May 31, 2015


Oftentimes I am sure I'm going to like a movie and am very disappointed. Rarely am I sure I will detest a movie and turn out liking it. "Mad Max: Fury Road" is one of those latter films.
Although named for "Mad Max," this is not his movie. It's really Imperator Furiosa's (Charlize Theron) story. With her shaved head, calm, take-charge determination and hurt-but-gentle eyes, she quietly steals the movie from Max (the superb Tom Hardy--once again with a mask on his face) as the filmmakers no doubt intended. Indeed, Max's name is only revealed at the end of the film, and his backstory is never supplied. Theron carefully avoids falling into a one-note angry feminist rut in her portrayal.


The world of Furiosa and Max is dystopian with a capital "D." A hideous warlord, Immortan Joe, enslaves everyone: men and boys are warriors and laborers, women are warrior-breeders and milk-providers for the warriors (ISIS, anyone?). Immortan Joe controls the water supply in the arid desert and is beyond miserly with rationing. Furiosa attempts to rescue women chosen as breeders, racing across the desert in her "war rig." Max is strapped to the front of an enemy vehicle hot in pursuit as the "blood bag" (hooked up to a direct intravenous line) of Immortan's crazed and ambitious foot soldier, Nux (Nicholas Hoult, Hollywood's go-to ghoul). Max eventually joins forces with Furiosa, spurred on by vision of a little girl who calls him "Daddy."

The film is a non-stop war on wheels. The incredible chase scenes filmed in the Namib desert include trucking it into a massive (visual effects) sandstorm. There are pauses to regroup, reconfigure, catch one's breath, but I wish they didn't use the sparse fades-to-black at all. Completely broke the tension and took us out of the movie. The pace is hoof-pounding, but not heart-stopping, so we could've handled seamless transitions throughout the entire film.


The plot and dialogue are campy but high-minded comic book fare, with deep primal, mythical, Judaeo-Christian roots. There's A LOT to unpack here. Theology of the Body? Everywhere, and not always far off the mark, either. At one point, I realized this film would have been fine with almost no dialogue--it is that stunningly visual of a story. In some ways it reminded me of the brutal elegance of the war-fest that is the film "300," although very different in design. "Fury Road" could easily win Oscars for set design, FX, cinematography and editing. The soundtrack is spot-on with unique drums and beats and strains and sound effects that blend hand-in-glove with the action, except for a few trite melodramatic scorings. (Once again, from the reviews I read, I thought it would be over-the-top, ear-punishing cacophony, but it was not.) The pulse and action can be relentless, but it's not big and dumb, it's clever and mesmerizing. Luxurious attention is given to passing details. You blink, you lose.

The comedy exudes from the meticulously inventive world and characters that have been created. My favorite is the heavy metal guitarist dangling, marionette-like, from the front of one of the vehicles, who strikes up the soundtrack to each battle on cue--not so unrealistic, as we know music has carried troops into battle from time immemorial. My second favorite comedic relief is the half-gazelle, half-giraffe, supermodel breeder women who are inept damsels in distress one minute and mechanics and fighters the next.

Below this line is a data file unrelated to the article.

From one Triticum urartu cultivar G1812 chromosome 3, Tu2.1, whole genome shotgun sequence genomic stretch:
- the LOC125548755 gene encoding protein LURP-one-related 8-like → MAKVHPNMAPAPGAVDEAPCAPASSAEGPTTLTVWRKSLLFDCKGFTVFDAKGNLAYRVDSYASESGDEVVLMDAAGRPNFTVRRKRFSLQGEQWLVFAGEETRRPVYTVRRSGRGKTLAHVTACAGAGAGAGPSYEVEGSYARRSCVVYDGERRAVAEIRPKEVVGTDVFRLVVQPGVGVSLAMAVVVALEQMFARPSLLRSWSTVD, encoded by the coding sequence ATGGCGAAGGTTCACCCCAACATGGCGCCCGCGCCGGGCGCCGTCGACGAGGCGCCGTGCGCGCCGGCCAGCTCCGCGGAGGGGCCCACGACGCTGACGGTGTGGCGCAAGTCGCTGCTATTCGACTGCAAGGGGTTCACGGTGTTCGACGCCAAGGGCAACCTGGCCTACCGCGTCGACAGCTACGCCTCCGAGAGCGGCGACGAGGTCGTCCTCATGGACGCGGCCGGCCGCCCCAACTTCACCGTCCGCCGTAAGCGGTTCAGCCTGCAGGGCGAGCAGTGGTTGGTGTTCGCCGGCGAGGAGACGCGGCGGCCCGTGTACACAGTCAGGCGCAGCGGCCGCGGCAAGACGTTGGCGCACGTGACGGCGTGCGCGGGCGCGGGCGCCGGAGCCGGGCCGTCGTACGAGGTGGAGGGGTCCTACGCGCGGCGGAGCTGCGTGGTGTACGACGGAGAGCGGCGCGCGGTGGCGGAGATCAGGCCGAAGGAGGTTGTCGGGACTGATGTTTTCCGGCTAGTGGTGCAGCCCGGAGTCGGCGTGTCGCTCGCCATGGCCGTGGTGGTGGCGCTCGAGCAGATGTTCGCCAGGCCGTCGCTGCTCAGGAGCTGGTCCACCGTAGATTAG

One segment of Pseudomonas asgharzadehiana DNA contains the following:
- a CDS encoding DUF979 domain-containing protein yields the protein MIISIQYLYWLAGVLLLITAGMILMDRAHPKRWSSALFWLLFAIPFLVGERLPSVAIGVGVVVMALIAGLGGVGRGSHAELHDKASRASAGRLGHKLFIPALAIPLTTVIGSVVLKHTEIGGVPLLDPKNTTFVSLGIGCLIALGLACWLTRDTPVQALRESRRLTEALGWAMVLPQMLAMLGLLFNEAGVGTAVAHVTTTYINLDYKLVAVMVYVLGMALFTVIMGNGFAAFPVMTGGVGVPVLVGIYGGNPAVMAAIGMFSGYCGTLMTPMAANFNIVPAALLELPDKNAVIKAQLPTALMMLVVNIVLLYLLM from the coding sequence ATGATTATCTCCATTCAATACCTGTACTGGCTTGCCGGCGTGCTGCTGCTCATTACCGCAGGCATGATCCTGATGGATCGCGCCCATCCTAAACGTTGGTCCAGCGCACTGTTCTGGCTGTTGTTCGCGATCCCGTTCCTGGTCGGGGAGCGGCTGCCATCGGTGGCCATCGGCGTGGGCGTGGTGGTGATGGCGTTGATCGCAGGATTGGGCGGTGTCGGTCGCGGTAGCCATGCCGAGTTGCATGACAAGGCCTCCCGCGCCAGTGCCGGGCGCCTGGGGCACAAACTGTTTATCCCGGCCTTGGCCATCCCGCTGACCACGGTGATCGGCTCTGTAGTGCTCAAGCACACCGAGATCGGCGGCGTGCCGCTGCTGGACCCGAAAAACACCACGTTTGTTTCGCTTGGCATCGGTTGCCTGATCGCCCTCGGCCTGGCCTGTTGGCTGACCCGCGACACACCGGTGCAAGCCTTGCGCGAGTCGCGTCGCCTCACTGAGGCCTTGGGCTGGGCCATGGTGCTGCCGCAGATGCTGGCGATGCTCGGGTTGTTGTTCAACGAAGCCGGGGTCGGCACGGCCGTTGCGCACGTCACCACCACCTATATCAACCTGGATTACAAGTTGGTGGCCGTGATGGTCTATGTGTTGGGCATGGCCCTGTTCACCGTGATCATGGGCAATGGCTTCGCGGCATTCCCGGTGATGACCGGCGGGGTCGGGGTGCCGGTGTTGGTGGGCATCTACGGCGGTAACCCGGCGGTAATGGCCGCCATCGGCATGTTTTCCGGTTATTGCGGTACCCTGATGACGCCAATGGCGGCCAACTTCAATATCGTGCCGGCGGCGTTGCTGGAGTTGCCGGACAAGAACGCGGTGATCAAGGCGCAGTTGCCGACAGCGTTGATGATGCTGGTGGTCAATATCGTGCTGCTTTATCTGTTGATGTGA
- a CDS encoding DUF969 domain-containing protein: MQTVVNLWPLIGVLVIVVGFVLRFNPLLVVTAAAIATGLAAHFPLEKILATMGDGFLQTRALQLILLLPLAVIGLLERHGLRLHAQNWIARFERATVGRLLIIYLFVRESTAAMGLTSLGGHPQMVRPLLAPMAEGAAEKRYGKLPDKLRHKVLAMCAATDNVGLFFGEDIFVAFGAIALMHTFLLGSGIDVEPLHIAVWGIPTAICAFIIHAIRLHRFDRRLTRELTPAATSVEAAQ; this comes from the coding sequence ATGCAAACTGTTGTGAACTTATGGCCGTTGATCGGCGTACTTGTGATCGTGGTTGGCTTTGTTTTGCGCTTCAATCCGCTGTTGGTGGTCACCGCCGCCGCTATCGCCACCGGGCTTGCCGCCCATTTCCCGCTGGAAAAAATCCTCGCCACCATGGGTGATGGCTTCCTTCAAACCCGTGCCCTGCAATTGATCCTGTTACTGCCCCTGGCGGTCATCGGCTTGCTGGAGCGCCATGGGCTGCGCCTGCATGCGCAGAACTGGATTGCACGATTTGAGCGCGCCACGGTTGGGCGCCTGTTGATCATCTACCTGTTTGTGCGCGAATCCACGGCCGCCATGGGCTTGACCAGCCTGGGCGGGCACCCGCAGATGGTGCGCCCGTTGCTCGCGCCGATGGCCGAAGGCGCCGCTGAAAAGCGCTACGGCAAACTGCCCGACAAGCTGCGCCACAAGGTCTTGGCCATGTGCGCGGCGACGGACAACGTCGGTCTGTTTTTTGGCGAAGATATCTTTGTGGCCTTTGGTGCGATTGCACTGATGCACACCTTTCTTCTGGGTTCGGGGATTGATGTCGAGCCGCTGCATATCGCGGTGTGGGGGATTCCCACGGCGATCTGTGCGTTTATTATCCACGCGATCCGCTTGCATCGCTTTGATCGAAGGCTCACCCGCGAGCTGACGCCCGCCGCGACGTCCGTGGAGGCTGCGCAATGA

One reviewer noted that there's "no sex." True, no sex (the verb). But there is so much about the sexual difference and procreation standing at the crux of the film. This is also a film about life and hope and the rawest of human survival. Furiosa and the women are heading to a garden that once existed, the land of greenery, the land of "mothers." The women are the keepers of seeds of all kinds. Indeed, so much of women's heroism involves living things, growing things, giving "the new person" a chance, protecting life, cherishing life, carrying life, nourishing life, bringing life to birth and fruition. These tasks are not presented as "women's burden" in "Fury Road," in fact they are presented as extremely valuable and privileged, simply that women should not be treated as "things," as the women's rebellious graffiti declares: "We are not things!" "Our babies will not be warlords!"

We have the two extremes in our world today: Women voluntarily and ideologically eschewing their bodies and motherhood as de facto slavery and some kind of biological tyranny on one hand; and semblances of the scenarios in "Mad Max" and "The Handmaid's Tale" perpetrated by the likes of sex traffickers, ISIS, and Boko Haram on the other.


The women are all good. The men? It depends. There are both male and female elders. Like "Maleficent" and "Frozen," "Fury Road" is women saving women (except that there is indispensable collaboration with men who are smart, good and necessary). But this is not a battle of the sexes. It's a battle of the good against the bad and ultimately against a despotic regime.

The body count is quite high, but the gore is minimal (or am I just jaded) and we don't see aftermaths of the extreme violence. The body-abuse is also huge to our heroes and our villains, so much so that out of the oh, 150 blows each receives, we know that just one would have polished each character off. All I could think of was how a career-ending concussion sustained by an athlete could also possibly shorten life or impair quality of life for good. But, of course, this is pure surreal fantasy that's ALL action.

The takeaway? Some things will never change. Men and women are indispensable to life, to each other, to society and human flourishing. But it's really not necessary to look like Rosie Huntington-Whiteley to be a part of that.


--"There's a power that comes with having a child. You've done something incredible that no man could ever do or understand." --Megan Fox

--"Fury Road" passes the Bechdel Test with flying colors.

"The woman...[is] reflected in the figure of Mary. It is the figure that embraces society, the figure that contains it, the mother of the community. The woman has the gift of maternity, of tenderness; if all these riches are not integrated, a religious community not only transforms into a chauvinist society, but also into one that is austere, hard and hardly sacred."